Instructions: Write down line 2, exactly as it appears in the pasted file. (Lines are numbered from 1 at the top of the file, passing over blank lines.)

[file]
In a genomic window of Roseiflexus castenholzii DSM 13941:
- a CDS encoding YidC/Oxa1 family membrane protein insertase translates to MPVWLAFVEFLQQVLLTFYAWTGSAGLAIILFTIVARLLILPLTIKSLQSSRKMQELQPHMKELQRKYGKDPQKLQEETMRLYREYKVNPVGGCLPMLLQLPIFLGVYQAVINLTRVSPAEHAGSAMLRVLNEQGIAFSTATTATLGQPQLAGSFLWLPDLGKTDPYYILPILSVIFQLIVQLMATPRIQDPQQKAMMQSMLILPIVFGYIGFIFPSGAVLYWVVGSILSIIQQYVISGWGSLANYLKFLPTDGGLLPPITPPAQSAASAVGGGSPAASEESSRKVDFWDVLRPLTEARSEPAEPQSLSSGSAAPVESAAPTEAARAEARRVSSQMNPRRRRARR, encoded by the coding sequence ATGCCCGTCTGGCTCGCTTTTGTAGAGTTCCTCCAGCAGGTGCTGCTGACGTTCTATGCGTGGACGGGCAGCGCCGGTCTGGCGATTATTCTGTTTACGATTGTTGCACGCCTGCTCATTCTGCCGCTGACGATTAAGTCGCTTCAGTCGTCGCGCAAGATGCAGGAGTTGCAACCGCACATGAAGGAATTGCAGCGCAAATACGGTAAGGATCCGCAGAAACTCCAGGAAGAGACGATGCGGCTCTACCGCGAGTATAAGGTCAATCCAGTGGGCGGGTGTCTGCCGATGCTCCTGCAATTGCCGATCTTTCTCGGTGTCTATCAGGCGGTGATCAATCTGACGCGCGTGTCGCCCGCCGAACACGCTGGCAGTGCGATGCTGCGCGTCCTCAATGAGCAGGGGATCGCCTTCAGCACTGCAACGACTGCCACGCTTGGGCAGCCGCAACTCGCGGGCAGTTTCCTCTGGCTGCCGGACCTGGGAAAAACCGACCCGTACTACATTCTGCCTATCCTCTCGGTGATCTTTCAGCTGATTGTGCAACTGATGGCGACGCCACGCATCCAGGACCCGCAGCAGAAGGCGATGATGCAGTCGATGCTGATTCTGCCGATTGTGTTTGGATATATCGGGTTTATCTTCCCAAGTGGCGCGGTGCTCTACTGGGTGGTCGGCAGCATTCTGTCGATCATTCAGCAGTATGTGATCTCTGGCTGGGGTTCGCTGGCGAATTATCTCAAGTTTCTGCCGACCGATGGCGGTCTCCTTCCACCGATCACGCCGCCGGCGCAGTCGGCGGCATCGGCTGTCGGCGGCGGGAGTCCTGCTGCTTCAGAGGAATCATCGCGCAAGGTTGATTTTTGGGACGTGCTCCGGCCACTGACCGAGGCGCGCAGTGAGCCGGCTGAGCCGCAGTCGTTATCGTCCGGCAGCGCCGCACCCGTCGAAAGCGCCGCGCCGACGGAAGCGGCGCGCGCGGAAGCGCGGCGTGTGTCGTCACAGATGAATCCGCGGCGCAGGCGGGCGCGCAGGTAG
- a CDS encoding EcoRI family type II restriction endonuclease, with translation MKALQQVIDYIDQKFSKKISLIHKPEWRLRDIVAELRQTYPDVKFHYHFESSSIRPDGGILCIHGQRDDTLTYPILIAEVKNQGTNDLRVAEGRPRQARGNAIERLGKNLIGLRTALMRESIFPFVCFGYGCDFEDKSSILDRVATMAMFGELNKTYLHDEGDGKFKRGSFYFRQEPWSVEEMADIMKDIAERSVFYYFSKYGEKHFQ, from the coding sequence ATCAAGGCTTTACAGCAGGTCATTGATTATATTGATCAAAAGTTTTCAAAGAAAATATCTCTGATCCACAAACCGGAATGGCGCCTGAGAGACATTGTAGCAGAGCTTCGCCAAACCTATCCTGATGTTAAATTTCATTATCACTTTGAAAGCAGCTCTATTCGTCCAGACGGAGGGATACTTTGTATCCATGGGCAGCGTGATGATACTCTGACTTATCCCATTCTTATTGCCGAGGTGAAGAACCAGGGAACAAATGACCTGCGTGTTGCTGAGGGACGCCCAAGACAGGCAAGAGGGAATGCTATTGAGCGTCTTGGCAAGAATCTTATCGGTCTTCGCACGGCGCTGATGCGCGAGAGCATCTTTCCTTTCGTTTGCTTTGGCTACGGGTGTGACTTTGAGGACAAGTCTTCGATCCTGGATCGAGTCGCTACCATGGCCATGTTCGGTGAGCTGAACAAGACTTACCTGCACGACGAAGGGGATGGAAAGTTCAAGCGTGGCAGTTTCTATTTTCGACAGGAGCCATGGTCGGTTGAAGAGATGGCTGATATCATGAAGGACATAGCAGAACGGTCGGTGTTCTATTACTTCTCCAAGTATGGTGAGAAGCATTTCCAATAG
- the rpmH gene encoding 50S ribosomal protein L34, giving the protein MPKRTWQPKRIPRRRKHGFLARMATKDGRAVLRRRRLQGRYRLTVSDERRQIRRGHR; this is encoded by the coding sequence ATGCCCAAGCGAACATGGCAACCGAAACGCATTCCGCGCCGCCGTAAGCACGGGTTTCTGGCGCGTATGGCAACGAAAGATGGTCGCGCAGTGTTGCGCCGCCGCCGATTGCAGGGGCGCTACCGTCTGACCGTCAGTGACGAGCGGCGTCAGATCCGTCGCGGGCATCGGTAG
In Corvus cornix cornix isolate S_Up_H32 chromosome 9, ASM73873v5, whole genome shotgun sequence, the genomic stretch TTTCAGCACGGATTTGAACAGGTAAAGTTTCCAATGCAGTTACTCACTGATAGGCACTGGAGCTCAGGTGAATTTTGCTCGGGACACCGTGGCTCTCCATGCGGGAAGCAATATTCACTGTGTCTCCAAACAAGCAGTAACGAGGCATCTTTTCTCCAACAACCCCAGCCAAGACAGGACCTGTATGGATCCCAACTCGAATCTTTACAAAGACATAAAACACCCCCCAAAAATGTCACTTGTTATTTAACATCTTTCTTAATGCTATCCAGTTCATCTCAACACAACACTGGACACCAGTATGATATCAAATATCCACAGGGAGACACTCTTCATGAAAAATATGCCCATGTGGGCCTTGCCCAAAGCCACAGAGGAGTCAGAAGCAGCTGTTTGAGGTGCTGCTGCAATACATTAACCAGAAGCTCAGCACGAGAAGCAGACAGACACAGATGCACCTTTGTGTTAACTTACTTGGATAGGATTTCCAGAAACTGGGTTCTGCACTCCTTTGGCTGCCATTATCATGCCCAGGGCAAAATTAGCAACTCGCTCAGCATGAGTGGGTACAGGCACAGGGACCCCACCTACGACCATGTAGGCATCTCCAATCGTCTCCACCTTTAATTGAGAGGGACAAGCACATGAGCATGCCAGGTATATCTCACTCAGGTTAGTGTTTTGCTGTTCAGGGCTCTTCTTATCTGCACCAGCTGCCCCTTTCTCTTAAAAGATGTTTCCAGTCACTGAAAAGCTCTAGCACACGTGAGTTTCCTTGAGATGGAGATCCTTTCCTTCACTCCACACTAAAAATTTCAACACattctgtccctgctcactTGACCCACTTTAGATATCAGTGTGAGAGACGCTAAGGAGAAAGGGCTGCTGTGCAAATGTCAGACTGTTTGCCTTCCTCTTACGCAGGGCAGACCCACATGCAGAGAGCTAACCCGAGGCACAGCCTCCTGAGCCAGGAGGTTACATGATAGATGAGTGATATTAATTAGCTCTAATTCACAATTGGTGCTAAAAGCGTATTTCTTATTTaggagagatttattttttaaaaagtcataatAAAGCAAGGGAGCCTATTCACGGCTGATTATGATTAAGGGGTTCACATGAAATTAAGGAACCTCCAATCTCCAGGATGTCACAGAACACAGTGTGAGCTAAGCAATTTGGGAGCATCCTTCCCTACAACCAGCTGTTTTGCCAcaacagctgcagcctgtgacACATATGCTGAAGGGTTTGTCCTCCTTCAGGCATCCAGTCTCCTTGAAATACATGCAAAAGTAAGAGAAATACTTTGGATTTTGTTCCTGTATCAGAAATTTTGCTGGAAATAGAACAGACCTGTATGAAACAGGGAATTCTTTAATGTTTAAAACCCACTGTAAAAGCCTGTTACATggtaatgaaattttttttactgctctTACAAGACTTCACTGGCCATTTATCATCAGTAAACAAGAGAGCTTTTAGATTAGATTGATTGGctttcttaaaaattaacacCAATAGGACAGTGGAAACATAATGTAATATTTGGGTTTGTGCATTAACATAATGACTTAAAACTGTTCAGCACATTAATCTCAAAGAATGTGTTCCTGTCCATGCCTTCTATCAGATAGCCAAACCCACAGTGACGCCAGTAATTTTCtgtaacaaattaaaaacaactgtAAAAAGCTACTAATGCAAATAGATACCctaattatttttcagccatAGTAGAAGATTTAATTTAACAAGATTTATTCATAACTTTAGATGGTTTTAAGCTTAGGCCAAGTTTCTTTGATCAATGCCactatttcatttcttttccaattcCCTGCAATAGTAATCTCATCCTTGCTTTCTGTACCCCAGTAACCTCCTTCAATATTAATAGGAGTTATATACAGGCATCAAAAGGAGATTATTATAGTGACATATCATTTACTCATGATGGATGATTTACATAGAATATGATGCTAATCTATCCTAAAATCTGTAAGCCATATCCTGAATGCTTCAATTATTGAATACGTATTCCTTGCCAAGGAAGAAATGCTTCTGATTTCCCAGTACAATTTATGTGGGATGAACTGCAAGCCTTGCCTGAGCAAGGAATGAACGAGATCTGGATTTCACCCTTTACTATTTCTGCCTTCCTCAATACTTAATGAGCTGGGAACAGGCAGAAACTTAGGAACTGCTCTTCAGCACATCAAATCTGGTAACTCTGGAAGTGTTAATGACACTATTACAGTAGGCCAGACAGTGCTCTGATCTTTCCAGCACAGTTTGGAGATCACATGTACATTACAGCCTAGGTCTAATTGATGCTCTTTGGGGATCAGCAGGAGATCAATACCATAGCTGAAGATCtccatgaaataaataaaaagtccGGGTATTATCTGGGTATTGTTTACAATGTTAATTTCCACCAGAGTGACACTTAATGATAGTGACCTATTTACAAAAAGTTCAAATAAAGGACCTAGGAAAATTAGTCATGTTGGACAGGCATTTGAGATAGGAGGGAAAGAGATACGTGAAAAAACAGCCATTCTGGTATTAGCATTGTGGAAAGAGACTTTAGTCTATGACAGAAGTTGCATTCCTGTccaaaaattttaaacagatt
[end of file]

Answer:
- a CDS encoding YidC/Oxa1 family membrane protein insertase translates to MPVWLAFVEFLQQVLLTFYAWTGSAGLAIILFTIVARLLILPLTIKSLQSSRKMQELQPHMKELQRKYGKDPQKLQEETMRLYREYKVNPVGGCLPMLLQLPIFLGVYQAVINLTRVSPAEHAGSAMLRVLNEQGIAFSTATTATLGQPQLAGSFLWLPDLGKTDPYYILPILSVIFQLIVQLMATPRIQDPQQKAMMQSMLILPIVFGYIGFIFPSGAVLYWVVGSILSIIQQYVISGWGSLANYLKFLPTDGGLLPPITPPAQSAASAVGGGSPAASEESSRKVDFWDVLRPLTEARSEPAEPQSLSSGSAAPVESAAPTEAARAEARRVSSQMNPRRRRARR, encoded by the coding sequence ATGCCCGTCTGGCTCGCTTTTGTAGAGTTCCTCCAGCAGGTGCTGCTGACGTTCTATGCGTGGACGGGCAGCGCCGGTCTGGCGATTATTCTGTTTACGATTGTTGCACGCCTGCTCATTCTGCCGCTGACGATTAAGTCGCTTCAGTCGTCGCGCAAGATGCAGGAGTTGCAACCGCACATGAAGGAATTGCAGCGCAAATACGGTAAGGATCCGCAGAAACTCCAGGAAGAGACGATGCGGCTCTACCGCGAGTATAAGGTCAATCCAGTGGGCGGGTGTCTGCCGATGCTCCTGCAATTGCCGATCTTTCTCGGTGTCTATCAGGCGGTGATCAATCTGACGCGCGTGTCGCCCGCCGAACACGCTGGCAGTGCGATGCTGCGCGTCCTCAATGAGCAGGGGATCGCCTTCAGCACTGCAACGACTGCCACGCTTGGGCAGCCGCAACTCGCGGGCAGTTTCCTCTGGCTGCCGGACCTGGGAAAAACCGACCCGTACTACATTCTGCCTATCCTCTCGGTGATCTTTCAGCTGATTGTGCAACTGATGGCGACGCCACGCATCCAGGACCCGCAGCAGAAGGCGATGATGCAGTCGATGCTGATTCTGCCGATTGTGTTTGGATATATCGGGTTTATCTTCCCAAGTGGCGCGGTGCTCTACTGGGTGGTCGGCAGCATTCTGTCGATCATTCAGCAGTATGTGATCTCTGGCTGGGGTTCGCTGGCGAATTATCTCAAGTTTCTGCCGACCGATGGCGGTCTCCTTCCACCGATCACGCCGCCGGCGCAGTCGGCGGCATCGGCTGTCGGCGGCGGGAGTCCTGCTGCTTCAGAGGAATCATCGCGCAAGGTTGATTTTTGGGACGTGCTCCGGCCACTGACCGAGGCGCGCAGTGAGCCGGCTGAGCCGCAGTCGTTATCGTCCGGCAGCGCCGCACCCGTCGAAAGCGCCGCGCCGACGGAAGCGGCGCGCGCGGAAGCGCGGCGTGTGTCGTCACAGATGAATCCGCGGCGCAGGCGGGCGCGCAGGTAG